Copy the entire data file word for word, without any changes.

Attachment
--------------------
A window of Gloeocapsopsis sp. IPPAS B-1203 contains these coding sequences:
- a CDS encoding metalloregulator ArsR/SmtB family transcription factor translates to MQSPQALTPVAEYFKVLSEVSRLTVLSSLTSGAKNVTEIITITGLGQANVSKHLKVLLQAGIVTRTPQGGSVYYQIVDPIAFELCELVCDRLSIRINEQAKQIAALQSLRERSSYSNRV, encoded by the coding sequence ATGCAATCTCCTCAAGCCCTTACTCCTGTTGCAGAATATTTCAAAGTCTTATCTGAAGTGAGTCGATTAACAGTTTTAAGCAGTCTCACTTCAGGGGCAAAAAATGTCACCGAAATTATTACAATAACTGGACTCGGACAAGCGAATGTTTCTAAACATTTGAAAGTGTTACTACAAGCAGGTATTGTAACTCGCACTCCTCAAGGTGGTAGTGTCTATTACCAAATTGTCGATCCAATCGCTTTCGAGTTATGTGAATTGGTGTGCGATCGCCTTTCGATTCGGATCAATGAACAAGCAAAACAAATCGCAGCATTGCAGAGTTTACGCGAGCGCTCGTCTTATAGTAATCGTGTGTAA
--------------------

A window of Gloeocapsopsis sp. IPPAS B-1203 contains these coding sequences:
- a CDS encoding metalloregulator ArsR/SmtB family transcription factor translates to MQSPQALTPVAEYFKVLSEVSRLTVLSSLTSGAKNVTEIITITGLGQANVSKHLKVLLQAGIVTRTPQGGSVYYQIVDPIAFELCELVCDRLSIRINEQAKQIAALQSLRERSSYSNRV, encoded by the coding sequence ATGCAATCTCCTCAAGCCCTTACTCCTGTTGCAGAATATTTCAAAGTCTTATCTGAAGTGAGTCGATTAACAGTTTTAAGCAGTCTCACTTCAGGGGCAAAAAATGTCACCGAAATTATTACAATAACTGGACTCGGACAAGCGAATGTTTCTAAACATTTGAAAGTGTTACTACAAGCAGGTATTGTAACTCGCACTCCTCAAGGTGGTAGTGTCTATTACCAAATTGTCGATCCAATCGCTTTCGAGTTATGTGAATTGGTGTGCGATCGCCTTTCGATTCGGATCAATGAACAAGCAAAACAAATCGCAGCATTGCAGAGTTTACGCGAGCGCTCGTCTTATAGTAATCGTGTGTAA